EU to ban Hezbullah?Really big.
Austria appears to be the first EU country to acknowledge that that the 27- member body has begun a process to designate the Lebanese Shi’ite group as a terrorist organization.
Spokesman Alexander Schallenberg, a seasoned Austrian diplomat, couched the process with caveats. “A possible listing of the entire Hezbollah within the EU as a terror organization must consider various political aspects,” he wrote.
He noted that Hezbollah is not only represented in Lebanon’s parliament but is part of its government, with two ministers in the cabinet.
“A listing of the Hezbollah could, therefore, have immediate effects on the security of the country and the stability of the government,” Schallenberg continued.
He noted that Lebanon President Michel Suleiman seeks to create a “national dialogue” in his country, with the goal of, for example, integrating Hezbollah’s fighters and weapons into the state’s security forces. Schallenberg said that the EU has up until now clearly supported Suleiman’s efforts.
He stressed that it is important that the EU find a “joint position, especially in light of the situation in Syria.”
News organizations reported that Hezbollah’s militias joined forces with Syria’s regime to suppress the Syrian rebellion.
The division among EU countries revolves around whether to designate the entire Hezbollah as a terrorist organization, or just parts of it.
Michel Malherbe, a spokesman for the Belgium Foreign Ministry, told the Post on Thursday: “We believe that it could make sense, instead of qualifying Hezbollah as a whole, to isolate armed subgroups, or individuals. This method has proven its merits, and deserves a try.”
Critics of this approach (treating armed wings separately from political branches) point to a statement from Hezbollah’s No. 2 leader, Naim Qassem, who said in 2009: “Hezbollah has a single leadership,” and “All political, social and jihad work is tied to the decisions of this leadership.”
Qassem added, “The same leadership that directs the parliamentary and government work also leads jihad actions in the struggle against Israel.”
The United Kingdom classifies Hezbollah’s military wing as a terrorist organization, but recognizes its political wing as a legitimate political party. The Netherlands designated Hezbollah as whole to be a terrorist group. Both Dutch and British foreign ministers have urged their EU counterparts to place Hezbollah on the EU terror list.According to one of my contacts in Germany, if all four of the stronger members of the EU (Britain, France, Germany and Italy) agree to designate Hezbullah as a terrorist organization, the other countries like Belgium will be forced to go along. As of now, the only holdout among those four is France.
Here's a JPost editorial on the subject.
Yet besides the Netherlands, which recognized Hezbollah as a terrorist organization a few years ago, and Britain, which since 2001 makes a distinction between Hezbollah’s political wing – which the UK does not consider a terrorist organization – and its military wing – which the UK does consider terrorist – no other European country has followed the US’s – and Canada’s – lead.Hezbullah currently raises funds and procures weapons freely in most of Europe. It's time to put a stop to it.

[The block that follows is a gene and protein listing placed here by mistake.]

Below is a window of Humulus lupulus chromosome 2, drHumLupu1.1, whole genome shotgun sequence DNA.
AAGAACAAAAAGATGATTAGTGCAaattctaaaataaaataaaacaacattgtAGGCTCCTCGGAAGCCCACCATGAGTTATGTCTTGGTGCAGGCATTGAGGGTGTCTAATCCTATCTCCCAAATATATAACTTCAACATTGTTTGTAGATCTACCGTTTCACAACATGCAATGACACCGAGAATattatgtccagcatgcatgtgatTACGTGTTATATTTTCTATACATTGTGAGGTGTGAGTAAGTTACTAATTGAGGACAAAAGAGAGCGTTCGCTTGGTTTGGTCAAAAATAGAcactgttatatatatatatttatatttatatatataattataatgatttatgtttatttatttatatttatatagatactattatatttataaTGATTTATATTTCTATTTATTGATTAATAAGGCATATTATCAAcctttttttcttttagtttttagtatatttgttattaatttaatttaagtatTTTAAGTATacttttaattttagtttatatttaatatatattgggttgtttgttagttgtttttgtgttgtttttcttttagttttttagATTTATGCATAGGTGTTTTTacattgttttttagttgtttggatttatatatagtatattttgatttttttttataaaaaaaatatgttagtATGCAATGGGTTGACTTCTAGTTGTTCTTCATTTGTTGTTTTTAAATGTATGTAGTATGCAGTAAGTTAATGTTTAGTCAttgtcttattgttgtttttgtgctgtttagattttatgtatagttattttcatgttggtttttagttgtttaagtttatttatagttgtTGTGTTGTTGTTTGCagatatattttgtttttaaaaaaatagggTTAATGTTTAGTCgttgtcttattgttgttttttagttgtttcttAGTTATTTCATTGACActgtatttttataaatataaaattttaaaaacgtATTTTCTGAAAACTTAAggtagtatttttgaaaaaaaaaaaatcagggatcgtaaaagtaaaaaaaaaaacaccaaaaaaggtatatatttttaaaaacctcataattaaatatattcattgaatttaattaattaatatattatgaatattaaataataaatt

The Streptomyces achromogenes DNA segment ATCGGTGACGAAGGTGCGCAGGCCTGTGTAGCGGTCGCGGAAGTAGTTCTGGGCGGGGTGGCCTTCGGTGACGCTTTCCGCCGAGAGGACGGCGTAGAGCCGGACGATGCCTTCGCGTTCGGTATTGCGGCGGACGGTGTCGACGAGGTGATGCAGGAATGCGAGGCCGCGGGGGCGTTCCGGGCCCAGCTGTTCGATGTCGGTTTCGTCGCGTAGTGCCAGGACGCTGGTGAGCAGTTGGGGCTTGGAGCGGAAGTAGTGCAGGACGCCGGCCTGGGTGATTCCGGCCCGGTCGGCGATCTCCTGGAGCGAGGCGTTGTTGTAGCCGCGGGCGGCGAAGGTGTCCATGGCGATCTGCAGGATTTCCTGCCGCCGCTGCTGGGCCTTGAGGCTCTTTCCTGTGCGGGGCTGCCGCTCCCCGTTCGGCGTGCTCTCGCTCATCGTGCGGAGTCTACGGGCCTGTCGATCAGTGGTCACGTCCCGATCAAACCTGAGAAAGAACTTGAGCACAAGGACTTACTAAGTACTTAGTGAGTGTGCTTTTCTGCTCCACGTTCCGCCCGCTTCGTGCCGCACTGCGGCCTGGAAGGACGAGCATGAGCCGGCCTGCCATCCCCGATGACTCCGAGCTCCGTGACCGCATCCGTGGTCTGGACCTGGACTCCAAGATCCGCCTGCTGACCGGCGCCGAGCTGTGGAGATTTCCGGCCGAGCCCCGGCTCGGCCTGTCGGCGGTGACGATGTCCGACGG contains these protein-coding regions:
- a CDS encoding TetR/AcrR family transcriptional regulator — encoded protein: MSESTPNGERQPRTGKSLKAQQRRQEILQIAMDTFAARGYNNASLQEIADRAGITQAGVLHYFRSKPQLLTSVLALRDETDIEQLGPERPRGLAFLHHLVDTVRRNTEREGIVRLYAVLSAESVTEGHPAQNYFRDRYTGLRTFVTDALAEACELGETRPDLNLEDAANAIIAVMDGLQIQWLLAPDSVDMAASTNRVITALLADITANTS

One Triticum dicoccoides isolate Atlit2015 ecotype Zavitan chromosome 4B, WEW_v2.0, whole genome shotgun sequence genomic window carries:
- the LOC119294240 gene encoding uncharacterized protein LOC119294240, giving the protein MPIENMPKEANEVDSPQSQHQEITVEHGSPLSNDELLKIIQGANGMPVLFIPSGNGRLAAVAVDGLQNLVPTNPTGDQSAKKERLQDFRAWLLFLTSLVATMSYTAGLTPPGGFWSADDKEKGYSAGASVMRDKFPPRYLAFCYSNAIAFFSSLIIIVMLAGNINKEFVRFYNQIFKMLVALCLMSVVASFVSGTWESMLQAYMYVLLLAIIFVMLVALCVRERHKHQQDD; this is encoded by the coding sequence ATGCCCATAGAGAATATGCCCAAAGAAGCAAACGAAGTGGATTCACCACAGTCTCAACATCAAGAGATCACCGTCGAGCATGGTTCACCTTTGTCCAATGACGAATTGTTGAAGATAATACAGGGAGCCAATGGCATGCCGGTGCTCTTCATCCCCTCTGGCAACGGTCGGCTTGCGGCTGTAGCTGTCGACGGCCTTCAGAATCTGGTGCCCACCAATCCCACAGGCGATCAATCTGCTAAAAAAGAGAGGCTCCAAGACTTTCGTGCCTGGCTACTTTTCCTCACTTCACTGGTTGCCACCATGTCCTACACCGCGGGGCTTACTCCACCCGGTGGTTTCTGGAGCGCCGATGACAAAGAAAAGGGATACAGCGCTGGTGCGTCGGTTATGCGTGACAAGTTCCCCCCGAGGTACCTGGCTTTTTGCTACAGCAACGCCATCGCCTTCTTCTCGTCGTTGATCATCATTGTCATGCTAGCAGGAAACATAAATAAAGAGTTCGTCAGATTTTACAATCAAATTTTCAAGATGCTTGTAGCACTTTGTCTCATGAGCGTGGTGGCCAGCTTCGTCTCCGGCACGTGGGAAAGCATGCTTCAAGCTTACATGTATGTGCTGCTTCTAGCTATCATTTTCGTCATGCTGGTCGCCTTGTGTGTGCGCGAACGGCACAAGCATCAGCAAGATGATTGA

As a result, Hezbollah is free to operate in Europe raising money, recruiting supporters and plotting terrorist attacks.
Of all places, it is Germany that has become a center for Hezbollah’s rabidly anti-Semitic, anti-Zionist activities, with 950 members and supporters last year, up from 900 in 2010, according to an annual report put out by Germany’s domestic intelligence agency.
In August 2009, for instance, Alexander Ritzmann, a senior fellow at the Brussels-based European Foundation for Democracy, found that a German charity for Lebanese orphans was really a front organization raising money for Hezbollah suicide bombers. Dozens of other similar “charities” continue to operate freely on European soil.
And in many cases donations to these charities are tax deductible, which means Germany and other European states are subsidizing a terrorist organization.
Ritzmann and others also suspect that the Hezbollah maintains trained military operatives throughout Europe who act as “sleeper cells” that can become active when called upon.
A European blacklist would undoubtedly have an adverse effect on Hezbollah. Sheikh Hassan Nasrallah, Hezbollah’s leader, admitted that such a ban “would dry up the sources of finance” and “end moral, political and material support” for the terrorist organization.
In contrast, refraining from issuing such a ban would allow the Hezbollah to continue to operate freely on European soil. Just last month, White House counter-terrorism chief John O. Brennan said that European failure to join the US in designating Hezbollah a terrorist organization is undermining international counter-terrorism efforts. “Let me be clear,” Brennan said in a speech in Dublin, European resistance “makes it harder to defend our countries and protect our citizens.”
Its about time Europe takes seriously the threat that Hezbollah represents.